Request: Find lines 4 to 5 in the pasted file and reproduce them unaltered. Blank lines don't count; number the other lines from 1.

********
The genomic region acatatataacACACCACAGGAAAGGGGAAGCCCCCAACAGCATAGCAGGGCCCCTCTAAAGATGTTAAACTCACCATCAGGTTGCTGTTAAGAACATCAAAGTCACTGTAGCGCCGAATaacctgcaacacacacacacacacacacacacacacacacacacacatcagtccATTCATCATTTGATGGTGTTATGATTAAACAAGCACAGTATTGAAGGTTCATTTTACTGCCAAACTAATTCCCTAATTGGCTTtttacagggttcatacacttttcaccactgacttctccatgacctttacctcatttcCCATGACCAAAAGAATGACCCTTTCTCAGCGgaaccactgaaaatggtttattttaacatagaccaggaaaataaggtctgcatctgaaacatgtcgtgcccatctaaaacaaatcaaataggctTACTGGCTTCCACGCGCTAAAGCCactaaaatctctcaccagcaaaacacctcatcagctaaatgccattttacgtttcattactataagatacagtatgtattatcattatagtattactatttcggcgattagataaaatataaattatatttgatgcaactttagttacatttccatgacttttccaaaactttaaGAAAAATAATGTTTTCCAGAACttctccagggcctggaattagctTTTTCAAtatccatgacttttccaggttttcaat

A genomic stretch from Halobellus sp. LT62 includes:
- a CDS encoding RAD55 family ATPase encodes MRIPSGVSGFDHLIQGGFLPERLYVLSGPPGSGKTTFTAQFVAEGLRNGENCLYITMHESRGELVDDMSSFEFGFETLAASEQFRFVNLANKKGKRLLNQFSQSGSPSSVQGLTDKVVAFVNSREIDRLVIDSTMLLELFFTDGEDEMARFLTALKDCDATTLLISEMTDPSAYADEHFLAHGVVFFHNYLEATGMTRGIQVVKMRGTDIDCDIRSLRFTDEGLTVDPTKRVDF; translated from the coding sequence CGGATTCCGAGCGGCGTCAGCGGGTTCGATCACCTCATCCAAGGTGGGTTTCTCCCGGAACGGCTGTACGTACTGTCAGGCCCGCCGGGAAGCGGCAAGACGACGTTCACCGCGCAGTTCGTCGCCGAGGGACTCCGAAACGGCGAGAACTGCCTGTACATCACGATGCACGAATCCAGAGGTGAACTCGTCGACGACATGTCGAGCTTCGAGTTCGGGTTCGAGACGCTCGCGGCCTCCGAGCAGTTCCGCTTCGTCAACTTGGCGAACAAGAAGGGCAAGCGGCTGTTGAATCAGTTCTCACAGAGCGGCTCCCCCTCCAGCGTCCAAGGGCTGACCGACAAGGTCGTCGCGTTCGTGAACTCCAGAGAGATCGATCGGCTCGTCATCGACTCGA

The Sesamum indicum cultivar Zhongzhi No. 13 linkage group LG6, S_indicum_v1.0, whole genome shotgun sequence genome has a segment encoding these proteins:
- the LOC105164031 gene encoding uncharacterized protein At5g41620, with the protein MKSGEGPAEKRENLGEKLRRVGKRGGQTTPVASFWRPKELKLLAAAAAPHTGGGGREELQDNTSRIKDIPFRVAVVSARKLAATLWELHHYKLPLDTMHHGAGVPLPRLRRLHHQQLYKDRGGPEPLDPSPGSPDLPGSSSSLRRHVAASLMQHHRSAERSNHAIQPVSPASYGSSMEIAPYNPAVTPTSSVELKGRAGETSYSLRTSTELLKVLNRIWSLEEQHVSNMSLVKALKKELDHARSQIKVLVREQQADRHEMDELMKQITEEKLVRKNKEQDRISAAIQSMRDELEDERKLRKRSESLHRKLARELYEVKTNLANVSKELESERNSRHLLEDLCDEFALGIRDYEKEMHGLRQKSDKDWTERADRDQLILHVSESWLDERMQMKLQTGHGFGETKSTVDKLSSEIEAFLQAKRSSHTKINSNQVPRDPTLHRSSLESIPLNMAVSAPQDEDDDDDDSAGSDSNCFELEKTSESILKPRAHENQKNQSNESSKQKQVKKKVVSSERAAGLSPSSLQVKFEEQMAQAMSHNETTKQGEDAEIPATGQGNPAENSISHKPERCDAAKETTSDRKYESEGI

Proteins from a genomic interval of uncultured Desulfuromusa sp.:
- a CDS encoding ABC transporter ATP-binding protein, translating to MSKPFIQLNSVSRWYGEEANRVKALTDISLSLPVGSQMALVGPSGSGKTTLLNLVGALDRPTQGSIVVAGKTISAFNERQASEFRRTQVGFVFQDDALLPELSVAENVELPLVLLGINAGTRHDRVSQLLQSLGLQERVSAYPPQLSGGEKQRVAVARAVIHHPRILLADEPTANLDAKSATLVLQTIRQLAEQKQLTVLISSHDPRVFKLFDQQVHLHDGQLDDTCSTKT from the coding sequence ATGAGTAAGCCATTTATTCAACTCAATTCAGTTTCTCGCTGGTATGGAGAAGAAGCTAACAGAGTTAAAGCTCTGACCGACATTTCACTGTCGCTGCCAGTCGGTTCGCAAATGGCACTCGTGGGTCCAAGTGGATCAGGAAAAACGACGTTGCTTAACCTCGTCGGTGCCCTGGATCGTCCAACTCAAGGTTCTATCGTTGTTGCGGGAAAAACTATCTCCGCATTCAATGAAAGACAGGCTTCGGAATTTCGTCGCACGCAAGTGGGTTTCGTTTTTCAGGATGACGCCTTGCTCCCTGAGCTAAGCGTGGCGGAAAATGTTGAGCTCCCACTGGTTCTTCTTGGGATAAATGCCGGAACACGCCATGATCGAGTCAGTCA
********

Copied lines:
The Sesamum indicum cultivar Zhongzhi No. 13 linkage group LG6, S_indicum_v1.0, whole genome shotgun sequence genome has a segment encoding these proteins:
- the LOC105164031 gene encoding uncharacterized protein At5g41620, with the protein MKSGEGPAEKRENLGEKLRRVGKRGGQTTPVASFWRPKELKLLAAAAAPHTGGGGREELQDNTSRIKDIPFRVAVVSARKLAATLWELHHYKLPLDTMHHGAGVPLPRLRRLHHQQLYKDRGGPEPLDPSPGSPDLPGSSSSLRRHVAASLMQHHRSAERSNHAIQPVSPASYGSSMEIAPYNPAVTPTSSVELKGRAGETSYSLRTSTELLKVLNRIWSLEEQHVSNMSLVKALKKELDHARSQIKVLVREQQADRHEMDELMKQITEEKLVRKNKEQDRISAAIQSMRDELEDERKLRKRSESLHRKLARELYEVKTNLANVSKELESERNSRHLLEDLCDEFALGIRDYEKEMHGLRQKSDKDWTERADRDQLILHVSESWLDERMQMKLQTGHGFGETKSTVDKLSSEIEAFLQAKRSSHTKINSNQVPRDPTLHRSSLESIPLNMAVSAPQDEDDDDDDSAGSDSNCFELEKTSESILKPRAHENQKNQSNESSKQKQVKKKVVSSERAAGLSPSSLQVKFEEQMAQAMSHNETTKQGEDAEIPATGQGNPAENSISHKPERCDAAKETTSDRKYESEGI